Dear Jeremy Hunt,
I WANTED to offer you greetings of the season, even though I know your generosity lacks a Christmas spirit.
I have wanted to write for some time, to commend the health professionals in the NHS in Leeds who have unfailingly helped me with my health crises since January 2015.
I cannot say the same about the agency staff that I have encountered. There must be some excellent professional agency personnel, but my encounters were rather negative and frightening. They have a familiar regime of working many shifts, turning up for work already overtired, irritable and, in those conditions, they may jeopardise patient health. It remains unclear to many why you prefer to undermine nurse training and instead fork out more taxpayers’ money on temporary, more highly-paid, but usually less well trained staff.
The failings of the NHS are daily in the news. If you were on performance-related pay, you would not be receiving a Christmas bonus. But perhaps you will. Perhaps your task has been to oversee the lengthening of waiting lists, the absence of sufficient hospital beds and the volcanic increase in surgical cancellations. Perhaps the Government’s plan is to highlight NHS failings so privatisation, that you are already overseeing, becomes the only rational response to the current crisis?
I have been thinking about you a lot recently because my long-awaited surgery was cancelled at St James’s hospital last month, just hours before it was scheduled to take place.
I had been told in June that the surgery would be in July or August, but with no communication until October when I was finally given a date. Euphoria turned to intense anger, and overwhelming frustration, to hear there just weren’t enough beds because the winter weather delivered an increased seasonal demand on Leeds teaching hospitals.
But that was not the full picture. The truth is that your failure to meet the needs of health provision has meant that there is a continuous excessive pressure on beds in the city which is now no longer relieved in warmer months. The allocation of central funding is simply inadequate to meet demand. You keep repeating the mantra that ‘we are putting more money than ever before into the NHS’ – but this isn’t the point, is it? UK investment in health is among the lowest of all developed economies.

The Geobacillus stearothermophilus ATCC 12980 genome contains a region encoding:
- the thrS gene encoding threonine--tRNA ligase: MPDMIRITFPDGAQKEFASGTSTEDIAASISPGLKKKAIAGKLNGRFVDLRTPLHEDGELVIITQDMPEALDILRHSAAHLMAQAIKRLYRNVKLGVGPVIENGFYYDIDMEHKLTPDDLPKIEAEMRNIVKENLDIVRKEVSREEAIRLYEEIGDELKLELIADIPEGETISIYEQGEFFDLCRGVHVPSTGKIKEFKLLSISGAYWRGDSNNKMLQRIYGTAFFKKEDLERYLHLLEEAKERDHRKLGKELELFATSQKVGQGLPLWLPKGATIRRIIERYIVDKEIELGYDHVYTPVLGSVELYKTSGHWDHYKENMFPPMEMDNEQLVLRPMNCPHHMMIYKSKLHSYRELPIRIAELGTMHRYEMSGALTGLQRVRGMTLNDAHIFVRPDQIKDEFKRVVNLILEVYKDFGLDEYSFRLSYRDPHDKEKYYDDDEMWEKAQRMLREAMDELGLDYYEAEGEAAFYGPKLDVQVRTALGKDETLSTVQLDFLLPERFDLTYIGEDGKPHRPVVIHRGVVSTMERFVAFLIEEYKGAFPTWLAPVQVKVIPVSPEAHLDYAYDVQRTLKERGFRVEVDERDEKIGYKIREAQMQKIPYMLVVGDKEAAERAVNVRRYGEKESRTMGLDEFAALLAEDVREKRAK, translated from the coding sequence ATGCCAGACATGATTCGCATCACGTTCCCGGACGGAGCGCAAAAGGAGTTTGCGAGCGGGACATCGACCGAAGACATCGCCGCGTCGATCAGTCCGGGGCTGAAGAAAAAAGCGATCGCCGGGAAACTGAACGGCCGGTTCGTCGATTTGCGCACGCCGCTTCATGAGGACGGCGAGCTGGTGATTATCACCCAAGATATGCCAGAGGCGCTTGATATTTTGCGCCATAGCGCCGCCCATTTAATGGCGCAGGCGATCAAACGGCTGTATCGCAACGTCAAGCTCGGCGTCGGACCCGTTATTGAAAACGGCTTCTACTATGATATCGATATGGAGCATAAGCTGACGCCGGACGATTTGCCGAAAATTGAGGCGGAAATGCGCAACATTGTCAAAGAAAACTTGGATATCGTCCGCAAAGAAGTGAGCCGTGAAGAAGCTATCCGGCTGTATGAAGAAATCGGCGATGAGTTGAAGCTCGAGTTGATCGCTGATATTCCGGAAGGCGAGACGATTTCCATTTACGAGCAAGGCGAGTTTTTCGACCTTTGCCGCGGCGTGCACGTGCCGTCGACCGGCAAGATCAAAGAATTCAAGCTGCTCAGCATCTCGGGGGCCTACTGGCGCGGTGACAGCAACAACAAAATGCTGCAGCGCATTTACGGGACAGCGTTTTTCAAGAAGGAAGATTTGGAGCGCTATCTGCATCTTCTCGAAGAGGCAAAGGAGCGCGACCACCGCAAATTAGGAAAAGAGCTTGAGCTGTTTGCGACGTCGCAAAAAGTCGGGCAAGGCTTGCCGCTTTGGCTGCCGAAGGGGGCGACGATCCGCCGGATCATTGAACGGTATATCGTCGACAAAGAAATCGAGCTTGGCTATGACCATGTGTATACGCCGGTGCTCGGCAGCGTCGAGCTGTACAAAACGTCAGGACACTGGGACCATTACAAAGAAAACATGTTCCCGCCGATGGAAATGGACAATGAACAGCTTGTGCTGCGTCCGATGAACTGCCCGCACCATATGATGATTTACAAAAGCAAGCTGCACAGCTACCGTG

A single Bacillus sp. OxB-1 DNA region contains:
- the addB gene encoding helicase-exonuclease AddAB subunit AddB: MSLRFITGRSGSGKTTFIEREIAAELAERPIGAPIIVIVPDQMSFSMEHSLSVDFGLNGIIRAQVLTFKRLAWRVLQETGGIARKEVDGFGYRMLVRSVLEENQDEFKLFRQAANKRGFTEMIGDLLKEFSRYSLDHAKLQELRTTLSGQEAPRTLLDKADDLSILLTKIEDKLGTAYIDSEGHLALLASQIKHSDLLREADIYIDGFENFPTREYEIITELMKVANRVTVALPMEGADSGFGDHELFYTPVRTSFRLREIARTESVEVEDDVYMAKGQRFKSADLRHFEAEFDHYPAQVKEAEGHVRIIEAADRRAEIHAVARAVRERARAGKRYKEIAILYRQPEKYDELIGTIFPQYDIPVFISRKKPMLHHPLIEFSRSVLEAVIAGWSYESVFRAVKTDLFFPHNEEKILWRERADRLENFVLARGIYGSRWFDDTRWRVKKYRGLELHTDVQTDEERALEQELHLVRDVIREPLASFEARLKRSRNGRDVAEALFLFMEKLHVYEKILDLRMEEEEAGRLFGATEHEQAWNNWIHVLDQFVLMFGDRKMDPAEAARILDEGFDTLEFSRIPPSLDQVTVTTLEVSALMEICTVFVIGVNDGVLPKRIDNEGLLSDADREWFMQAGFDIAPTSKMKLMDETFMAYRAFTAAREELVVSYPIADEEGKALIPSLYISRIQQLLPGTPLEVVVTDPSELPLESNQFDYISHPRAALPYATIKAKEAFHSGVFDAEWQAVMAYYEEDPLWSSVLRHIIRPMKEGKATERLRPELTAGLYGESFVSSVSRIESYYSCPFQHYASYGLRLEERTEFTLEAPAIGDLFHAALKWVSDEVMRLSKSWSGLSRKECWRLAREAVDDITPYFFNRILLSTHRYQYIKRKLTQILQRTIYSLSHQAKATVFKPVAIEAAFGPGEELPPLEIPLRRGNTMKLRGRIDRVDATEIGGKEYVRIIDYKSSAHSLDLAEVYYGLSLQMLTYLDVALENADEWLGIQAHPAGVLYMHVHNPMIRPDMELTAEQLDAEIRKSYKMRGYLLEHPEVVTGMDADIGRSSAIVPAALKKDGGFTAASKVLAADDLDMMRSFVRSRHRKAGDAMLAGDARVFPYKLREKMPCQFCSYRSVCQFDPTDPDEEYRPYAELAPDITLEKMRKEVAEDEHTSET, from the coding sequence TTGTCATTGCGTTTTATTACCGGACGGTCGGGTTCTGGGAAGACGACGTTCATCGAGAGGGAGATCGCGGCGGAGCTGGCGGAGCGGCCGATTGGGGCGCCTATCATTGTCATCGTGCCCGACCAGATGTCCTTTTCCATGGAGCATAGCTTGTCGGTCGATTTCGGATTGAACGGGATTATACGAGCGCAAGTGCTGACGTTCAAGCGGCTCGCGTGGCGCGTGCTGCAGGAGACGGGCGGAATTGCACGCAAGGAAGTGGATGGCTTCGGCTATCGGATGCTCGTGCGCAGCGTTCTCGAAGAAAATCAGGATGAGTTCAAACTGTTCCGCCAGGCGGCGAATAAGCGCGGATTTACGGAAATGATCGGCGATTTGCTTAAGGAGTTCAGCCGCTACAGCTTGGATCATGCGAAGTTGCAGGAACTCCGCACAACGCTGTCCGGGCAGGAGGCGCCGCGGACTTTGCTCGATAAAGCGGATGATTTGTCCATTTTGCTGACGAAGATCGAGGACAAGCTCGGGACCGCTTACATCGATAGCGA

I have never been an advocate for erstwhile PM Tony Blair but his Labour governments did do two important things: reduce child poverty and increase NHS spending as a percentage of GDP.
He increased the percentage spending from 6.3 per cent of GDP in 2000 to 8.8 per cent in 2009. Yet, by then, EU countries were spending 10.1 per cent of GDP on health. GDP is now growing at a faster rate than healthcare expenditure.
If we were to receive the service a country like the UK deserves, and to see it in comparison with average EU spending, (very topical given the Brexiteers’ deceit that the NHS will receive £350m-a-week on EU exit), we will need an extra £43bn to be spent on the NHS by 2020.
Instead of necessary funding increases we only hear the imperatives of austerity. Yet a nation’s health must never be jeopardised by cuts and economic targets. Leeds Teaching Hospitals NHS Trust has a strategic plan 2014-2019. It includes the wonderful headline slogans of being patient-centred, fair, collaborative, accountable and empowering for patients.
For any of these laudable mantras to be delivered the NHS needs a massive injection of funds. I still have no new date for my surgery, but have to repeat pre-assessment tests anyway because they are now out of date, an additional use of NHS resources, and I have been told very honestly that even if I got a new date the likelihood is that it will be cancelled: there are just not enough beds.
Ray Bush is Professor of African Studies and Development Politics at the University of Leeds. He is writing in a private capacity.